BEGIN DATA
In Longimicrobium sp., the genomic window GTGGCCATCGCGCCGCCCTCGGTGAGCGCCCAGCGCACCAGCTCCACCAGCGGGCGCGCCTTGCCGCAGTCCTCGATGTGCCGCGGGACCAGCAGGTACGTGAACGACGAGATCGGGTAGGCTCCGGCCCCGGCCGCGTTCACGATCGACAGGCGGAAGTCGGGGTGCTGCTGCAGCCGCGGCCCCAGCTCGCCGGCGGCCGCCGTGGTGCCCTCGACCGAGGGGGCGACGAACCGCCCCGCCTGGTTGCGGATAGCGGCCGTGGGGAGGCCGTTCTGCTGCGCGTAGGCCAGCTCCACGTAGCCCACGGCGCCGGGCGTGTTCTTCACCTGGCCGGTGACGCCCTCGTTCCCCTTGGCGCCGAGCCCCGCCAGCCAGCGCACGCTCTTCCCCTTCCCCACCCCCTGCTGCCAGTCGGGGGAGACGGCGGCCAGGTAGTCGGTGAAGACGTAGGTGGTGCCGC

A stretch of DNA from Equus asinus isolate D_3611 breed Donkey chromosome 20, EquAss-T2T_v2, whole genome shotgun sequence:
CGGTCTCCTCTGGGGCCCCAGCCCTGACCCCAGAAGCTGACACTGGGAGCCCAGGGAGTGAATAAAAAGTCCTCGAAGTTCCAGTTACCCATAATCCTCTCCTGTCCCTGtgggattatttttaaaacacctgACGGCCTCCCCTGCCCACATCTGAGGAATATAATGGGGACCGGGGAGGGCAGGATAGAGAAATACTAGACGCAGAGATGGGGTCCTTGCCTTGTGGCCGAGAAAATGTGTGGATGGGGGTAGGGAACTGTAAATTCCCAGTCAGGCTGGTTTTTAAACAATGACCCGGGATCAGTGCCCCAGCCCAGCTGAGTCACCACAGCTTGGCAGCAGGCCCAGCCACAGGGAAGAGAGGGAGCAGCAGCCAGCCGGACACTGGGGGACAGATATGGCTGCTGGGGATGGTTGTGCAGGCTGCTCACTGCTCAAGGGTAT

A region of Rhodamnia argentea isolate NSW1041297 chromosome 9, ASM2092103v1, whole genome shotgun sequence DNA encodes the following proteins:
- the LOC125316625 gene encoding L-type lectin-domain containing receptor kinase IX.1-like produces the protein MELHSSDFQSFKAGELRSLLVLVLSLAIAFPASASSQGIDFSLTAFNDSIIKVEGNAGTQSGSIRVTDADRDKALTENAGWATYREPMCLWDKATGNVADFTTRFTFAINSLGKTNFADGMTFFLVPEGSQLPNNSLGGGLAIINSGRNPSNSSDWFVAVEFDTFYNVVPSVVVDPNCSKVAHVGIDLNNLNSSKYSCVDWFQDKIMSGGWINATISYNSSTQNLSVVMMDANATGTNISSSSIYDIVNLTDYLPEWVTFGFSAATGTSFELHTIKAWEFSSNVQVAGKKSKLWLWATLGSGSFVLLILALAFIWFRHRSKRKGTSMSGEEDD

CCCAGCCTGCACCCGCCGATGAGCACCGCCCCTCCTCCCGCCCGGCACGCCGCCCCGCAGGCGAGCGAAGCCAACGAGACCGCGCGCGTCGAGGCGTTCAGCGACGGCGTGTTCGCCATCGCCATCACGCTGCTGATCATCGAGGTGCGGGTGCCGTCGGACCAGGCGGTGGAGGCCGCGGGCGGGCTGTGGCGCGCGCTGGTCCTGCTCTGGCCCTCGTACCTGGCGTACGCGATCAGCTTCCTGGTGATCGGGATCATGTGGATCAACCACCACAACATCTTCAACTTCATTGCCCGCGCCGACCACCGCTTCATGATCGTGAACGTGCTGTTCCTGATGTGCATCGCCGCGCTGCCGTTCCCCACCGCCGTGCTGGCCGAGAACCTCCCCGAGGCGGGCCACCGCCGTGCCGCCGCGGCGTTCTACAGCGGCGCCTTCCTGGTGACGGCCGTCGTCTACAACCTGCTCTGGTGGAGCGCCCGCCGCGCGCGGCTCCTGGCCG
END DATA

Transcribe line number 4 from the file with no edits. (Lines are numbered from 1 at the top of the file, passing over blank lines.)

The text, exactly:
A region of Rhodamnia argentea isolate NSW1041297 chromosome 9, ASM2092103v1, whole genome shotgun sequence DNA encodes the following proteins: